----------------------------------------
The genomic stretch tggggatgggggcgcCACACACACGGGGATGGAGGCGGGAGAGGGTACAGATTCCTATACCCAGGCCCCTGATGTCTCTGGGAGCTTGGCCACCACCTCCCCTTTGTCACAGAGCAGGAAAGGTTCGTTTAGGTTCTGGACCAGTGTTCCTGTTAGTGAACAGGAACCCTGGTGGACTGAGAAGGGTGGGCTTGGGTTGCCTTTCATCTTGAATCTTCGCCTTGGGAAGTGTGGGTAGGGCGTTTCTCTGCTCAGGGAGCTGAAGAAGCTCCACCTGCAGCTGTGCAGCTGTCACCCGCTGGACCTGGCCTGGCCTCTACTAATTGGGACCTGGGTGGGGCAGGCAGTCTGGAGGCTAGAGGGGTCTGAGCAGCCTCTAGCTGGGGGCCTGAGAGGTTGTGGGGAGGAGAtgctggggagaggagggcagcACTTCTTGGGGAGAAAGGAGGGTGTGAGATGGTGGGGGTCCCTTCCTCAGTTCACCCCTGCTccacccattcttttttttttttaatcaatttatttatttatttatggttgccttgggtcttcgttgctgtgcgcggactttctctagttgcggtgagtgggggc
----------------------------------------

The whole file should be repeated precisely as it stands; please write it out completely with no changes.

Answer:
The genomic stretch tggggatgggggcgcCACACACACGGGGATGGAGGCGGGAGAGGGTACAGATTCCTATACCCAGGCCCCTGATGTCTCTGGGAGCTTGGCCACCACCTCCCCTTTGTCACAGAGCAGGAAAGGTTCGTTTAGGTTCTGGACCAGTGTTCCTGTTAGTGAACAGGAACCCTGGTGGACTGAGAAGGGTGGGCTTGGGTTGCCTTTCATCTTGAATCTTCGCCTTGGGAAGTGTGGGTAGGGCGTTTCTCTGCTCAGGGAGCTGAAGAAGCTCCACCTGCAGCTGTGCAGCTGTCACCCGCTGGACCTGGCCTGGCCTCTACTAATTGGGACCTGGGTGGGGCAGGCAGTCTGGAGGCTAGAGGGGTCTGAGCAGCCTCTAGCTGGGGGCCTGAGAGGTTGTGGGGAGGAGAtgctggggagaggagggcagcACTTCTTGGGGAGAAAGGAGGGTGTGAGATGGTGGGGGTCCCTTCCTCAGTTCACCCCTGCTccacccattcttttttttttttaatcaatttatttatttatttatggttgccttgggtcttcgttgctgtgcgcggactttctctagttgcggtgagtgggggc